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Overnight Stay-At-Home Advisory, New Mask Mandate Announced By Gov. Baker

Massachusetts Governor Charlie Baker

       With COVID-19 cases rising, Massachusetts Gov. Charlie Baker has ordered new restrictions.

     State residents are urged to stay-at-home between the hours of 10 p.m. and 5 a.m., public-facing businesses including restaurants, liquor stores, and movie theaters must close by 9:30 p.m.,  indoor gatherings can have no more than 10 people, and face-coverings are to be worn at all times in public regardless of distance.

     " Our message here is very simple: We can't afford to continue to do what we have been doing," said Baker.

       Baker said the new restrictions are intended to slow the spread of the virus before hospitals become overwhelmed.

     By issuing these new rules now, Baker said he hopes to avoid a broader rollback of the state’s reopening process.

    " We're not saying 'don't go to work', we're saying just the opposite. People can continue to work as long as they play by the rules and follow the guidence," said Baker.  He said the same applied to schools which he said should stay open.

     He said the goal is to discourage private social gatherings in households that have been blamed for the surge in cases this fall.

     He said people need to  postpone or rethink indoor gatherings like birthday parties and baby showers and watching football games with neighborhoods.

     " These are places were COVID spreads; unregulated gatherings even if they are small where people let down their guard," said Baker.

      The new restrictions take effect Friday November 6th.

      At western Massachusetts hospitals, COVID-19 cases have been rising at a concerning rate.  On Monday, there were 38 COVID-19 patients in the Baystate Health network of hospitals.  At one time over the weekend the number of patients exceeded 40.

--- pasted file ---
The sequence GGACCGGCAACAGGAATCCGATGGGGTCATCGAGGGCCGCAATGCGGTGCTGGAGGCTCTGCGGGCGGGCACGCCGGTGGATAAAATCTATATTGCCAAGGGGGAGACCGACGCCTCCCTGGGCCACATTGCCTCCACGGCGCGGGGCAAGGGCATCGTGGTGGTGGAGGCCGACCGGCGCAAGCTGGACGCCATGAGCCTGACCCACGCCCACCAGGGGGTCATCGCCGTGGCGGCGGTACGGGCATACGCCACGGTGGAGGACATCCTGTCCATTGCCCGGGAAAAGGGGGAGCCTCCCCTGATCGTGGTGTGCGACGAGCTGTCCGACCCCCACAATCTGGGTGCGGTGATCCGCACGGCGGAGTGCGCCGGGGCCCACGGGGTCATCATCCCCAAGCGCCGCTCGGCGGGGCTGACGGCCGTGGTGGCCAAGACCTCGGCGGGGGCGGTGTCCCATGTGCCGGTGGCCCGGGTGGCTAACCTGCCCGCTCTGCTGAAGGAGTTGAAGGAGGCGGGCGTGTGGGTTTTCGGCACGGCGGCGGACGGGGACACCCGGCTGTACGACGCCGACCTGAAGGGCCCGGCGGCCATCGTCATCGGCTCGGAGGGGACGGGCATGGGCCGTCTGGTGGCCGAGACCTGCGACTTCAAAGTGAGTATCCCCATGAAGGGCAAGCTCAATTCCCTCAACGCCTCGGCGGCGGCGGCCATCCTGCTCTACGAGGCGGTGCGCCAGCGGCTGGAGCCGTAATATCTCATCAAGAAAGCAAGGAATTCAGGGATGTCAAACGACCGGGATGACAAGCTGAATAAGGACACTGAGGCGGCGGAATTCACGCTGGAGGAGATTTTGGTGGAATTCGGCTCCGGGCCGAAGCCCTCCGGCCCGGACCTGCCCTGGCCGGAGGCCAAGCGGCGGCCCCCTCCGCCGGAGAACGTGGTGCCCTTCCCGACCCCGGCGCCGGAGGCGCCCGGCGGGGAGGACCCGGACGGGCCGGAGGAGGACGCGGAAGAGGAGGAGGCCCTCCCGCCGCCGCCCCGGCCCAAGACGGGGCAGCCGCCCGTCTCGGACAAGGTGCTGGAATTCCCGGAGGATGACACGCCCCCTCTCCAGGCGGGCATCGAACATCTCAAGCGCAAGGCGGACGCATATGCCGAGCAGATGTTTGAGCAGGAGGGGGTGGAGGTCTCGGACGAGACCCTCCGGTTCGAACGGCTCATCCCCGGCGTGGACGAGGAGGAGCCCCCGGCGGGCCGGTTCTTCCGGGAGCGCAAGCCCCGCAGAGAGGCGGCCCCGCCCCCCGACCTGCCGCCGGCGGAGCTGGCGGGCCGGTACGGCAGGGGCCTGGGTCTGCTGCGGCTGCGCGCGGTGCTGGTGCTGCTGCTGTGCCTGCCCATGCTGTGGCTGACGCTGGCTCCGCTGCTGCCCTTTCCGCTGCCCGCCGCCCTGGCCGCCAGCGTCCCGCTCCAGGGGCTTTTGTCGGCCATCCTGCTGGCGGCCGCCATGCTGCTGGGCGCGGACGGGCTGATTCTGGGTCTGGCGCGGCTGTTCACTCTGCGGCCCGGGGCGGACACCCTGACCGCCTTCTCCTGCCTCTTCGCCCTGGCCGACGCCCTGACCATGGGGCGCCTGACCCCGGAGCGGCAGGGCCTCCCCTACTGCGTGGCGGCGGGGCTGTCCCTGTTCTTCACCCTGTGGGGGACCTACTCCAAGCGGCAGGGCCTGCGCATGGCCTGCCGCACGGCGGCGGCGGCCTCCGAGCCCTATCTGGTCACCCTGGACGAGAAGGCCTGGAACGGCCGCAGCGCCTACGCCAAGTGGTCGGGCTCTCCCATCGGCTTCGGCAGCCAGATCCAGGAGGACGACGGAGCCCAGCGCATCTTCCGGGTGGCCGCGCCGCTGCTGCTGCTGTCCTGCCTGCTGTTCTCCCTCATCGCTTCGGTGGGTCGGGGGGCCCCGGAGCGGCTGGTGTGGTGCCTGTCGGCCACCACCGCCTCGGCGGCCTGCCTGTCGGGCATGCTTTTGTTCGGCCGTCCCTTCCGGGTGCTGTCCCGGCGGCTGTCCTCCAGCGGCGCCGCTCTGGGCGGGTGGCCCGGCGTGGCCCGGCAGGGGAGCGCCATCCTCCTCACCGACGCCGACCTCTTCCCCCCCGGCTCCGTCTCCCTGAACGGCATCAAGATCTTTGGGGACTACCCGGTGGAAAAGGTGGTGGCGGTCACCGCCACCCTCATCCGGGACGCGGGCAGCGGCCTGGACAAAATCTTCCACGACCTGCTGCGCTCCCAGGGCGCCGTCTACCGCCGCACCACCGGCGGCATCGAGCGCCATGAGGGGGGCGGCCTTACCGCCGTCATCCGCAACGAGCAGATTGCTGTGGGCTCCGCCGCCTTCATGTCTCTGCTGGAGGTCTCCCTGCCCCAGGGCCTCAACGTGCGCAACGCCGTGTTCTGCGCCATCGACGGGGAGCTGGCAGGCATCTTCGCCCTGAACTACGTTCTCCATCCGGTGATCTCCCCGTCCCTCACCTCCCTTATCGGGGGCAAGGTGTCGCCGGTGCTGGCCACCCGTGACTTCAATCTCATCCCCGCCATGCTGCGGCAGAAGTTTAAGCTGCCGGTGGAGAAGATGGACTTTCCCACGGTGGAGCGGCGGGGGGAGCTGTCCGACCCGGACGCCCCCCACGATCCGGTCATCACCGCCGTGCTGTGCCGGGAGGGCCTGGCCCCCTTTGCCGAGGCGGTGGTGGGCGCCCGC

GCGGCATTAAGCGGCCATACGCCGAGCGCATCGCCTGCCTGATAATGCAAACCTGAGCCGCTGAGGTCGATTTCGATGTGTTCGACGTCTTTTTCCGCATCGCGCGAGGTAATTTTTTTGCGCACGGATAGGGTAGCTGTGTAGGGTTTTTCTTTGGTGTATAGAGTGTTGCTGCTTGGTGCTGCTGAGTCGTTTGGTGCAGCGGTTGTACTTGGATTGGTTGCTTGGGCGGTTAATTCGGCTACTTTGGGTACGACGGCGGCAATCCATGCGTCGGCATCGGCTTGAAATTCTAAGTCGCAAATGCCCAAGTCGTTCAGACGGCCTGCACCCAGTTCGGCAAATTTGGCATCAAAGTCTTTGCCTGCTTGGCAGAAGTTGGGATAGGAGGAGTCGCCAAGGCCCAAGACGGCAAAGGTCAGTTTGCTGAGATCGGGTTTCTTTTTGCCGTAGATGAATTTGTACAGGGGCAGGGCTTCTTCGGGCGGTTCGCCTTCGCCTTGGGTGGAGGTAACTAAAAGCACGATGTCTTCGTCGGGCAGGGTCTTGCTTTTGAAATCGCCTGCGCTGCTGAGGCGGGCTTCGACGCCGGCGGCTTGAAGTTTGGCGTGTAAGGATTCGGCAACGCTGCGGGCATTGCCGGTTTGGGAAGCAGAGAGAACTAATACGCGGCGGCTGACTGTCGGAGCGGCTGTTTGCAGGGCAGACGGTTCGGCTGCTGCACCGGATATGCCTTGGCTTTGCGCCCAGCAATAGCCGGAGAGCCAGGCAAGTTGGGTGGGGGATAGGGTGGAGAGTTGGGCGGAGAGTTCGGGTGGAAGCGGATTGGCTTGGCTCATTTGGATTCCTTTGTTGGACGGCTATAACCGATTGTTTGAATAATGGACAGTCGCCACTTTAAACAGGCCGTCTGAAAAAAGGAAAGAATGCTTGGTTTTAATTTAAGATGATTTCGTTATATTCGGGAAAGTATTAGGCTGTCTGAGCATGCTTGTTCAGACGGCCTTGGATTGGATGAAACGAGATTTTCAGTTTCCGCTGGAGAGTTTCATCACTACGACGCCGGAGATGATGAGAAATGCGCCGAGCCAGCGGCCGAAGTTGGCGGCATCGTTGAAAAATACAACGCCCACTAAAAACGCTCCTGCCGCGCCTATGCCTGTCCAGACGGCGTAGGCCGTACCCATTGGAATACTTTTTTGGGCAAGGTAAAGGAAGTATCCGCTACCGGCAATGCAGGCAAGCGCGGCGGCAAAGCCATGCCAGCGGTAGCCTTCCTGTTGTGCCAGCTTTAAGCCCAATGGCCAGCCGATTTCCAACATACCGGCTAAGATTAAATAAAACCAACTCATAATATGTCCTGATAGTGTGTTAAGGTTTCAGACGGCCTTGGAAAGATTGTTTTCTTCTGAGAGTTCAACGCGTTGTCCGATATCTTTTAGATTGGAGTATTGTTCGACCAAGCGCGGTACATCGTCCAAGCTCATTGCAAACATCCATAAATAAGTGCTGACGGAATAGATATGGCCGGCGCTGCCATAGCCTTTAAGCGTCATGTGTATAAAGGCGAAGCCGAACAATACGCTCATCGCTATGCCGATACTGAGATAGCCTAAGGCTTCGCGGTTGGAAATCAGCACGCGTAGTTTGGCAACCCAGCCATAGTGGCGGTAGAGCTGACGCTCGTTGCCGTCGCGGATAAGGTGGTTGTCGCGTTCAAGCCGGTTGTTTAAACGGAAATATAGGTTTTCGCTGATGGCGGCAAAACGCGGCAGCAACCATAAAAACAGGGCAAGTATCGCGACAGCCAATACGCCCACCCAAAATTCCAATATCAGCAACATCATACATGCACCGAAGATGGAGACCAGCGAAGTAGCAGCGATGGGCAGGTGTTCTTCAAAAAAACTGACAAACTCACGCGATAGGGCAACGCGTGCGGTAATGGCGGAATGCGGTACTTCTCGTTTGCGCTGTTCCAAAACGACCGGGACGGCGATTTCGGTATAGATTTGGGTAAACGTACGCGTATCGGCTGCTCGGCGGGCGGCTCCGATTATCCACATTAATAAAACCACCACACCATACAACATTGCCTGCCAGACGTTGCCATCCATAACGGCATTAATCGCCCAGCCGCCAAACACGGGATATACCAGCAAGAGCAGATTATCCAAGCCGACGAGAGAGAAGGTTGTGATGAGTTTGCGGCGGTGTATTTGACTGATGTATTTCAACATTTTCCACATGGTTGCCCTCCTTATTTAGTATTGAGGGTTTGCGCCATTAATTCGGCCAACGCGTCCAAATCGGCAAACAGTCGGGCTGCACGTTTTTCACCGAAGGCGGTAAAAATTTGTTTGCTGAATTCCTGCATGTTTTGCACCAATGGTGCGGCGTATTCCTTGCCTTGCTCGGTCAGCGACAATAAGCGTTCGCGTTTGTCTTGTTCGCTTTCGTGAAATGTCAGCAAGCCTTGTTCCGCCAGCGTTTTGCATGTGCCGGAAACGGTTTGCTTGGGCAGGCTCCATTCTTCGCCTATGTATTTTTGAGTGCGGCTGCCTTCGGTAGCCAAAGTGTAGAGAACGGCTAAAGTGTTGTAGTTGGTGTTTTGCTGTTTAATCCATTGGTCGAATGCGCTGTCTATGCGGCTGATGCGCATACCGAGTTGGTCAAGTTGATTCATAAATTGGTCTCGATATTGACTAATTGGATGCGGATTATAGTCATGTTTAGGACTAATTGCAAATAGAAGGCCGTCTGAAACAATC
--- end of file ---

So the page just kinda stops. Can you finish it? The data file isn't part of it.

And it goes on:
The hospitals still have the capacity to deal with this second surge, so far, said Baystate Health president and CEO Dr. Mark Keroack.

      At Mercy Medical Center in Springfield, which went days this summer with no COVID-19 patients, there were 13 on Monday. 

       Dr. Robert Roose, the hospital’s Chief Medical Officer, said the vast majority of people with the virus are picking it up at someone’s household.

     " What has become clear as we look at the data is the battle against this pandemic really does start at home with our personal decisions and responsibility and it will be won at home," said Roose.

      Springfield had 867 confirmed COVID-19 cases in October, an increase of more than 500 from September and the highest monthly total since May.

              Through contact tracing, household and neighborhood clusters have been identified. Health and Human Services Commissioner Helen Caulton-Harris said community outreach will be the strategy for reducing the spread.

      "We are seeking an uptick, so it is not going down and we have to get more agressive in our information campaign," said Caulton-Harris.

       Speaking about an hour before Gov Baker announced the new restrictions, Springfield  Mayor Domenic Sarno said he hoped a new round of lockdowns would not been needed.

     " I want to balance public health, but also keeping livelihoods and jobs going," said Sarno.

      Sarno urged people to get tested.  As part of the state’s “Stop the Spread” initiative free testing is available in Springfield to any Massachusetts resident.   A drive-through testing site is open daily in the parking lot of the Eastfield shopping mall.



The record-setting tenure of Springfield Mayor Domenic Sarno. The 2011 tornado and its recovery that remade the largest city in Western Massachusetts. The fallout from the deadly COVID outbreak at the Holyoke Soldiers Home. Those are just a few of the thousands and thousands of stories WAMC’s Pioneer Valley Bureau Chief Paul Tuthill has covered for WAMC in his nearly 17 years with the station.
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